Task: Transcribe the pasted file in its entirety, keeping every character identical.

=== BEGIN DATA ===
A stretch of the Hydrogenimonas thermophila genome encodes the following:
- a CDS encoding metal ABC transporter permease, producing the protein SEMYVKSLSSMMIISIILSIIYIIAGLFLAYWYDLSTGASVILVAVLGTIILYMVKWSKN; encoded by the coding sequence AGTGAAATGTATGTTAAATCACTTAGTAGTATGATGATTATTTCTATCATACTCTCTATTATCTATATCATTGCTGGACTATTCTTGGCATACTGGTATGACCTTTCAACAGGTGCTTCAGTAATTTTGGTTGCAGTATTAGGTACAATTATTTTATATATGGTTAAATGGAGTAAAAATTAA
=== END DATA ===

A stretch of the Hydrogenimonas thermophila genome encodes the following:
- a CDS encoding metal ABC transporter permease, producing the protein SEMYVKSLSSMMIISIILSIIYIIAGLFLAYWYDLSTGASVILVAVLGTIILYMVKWSKN; encoded by the coding sequence AGTGAAATGTATGTTAAATCACTTAGTAGTATGATGATTATTTCTATCATACTCTCTATTATCTATATCATTGCTGGACTATTCTTGGCATACTGGTATGACCTTTCAACAGGTGCTTCAGTAATTTTGGTTGCAGTATTAGGTACAATTATTTTATATATGGTTAAATGGAGTAAAAATTAA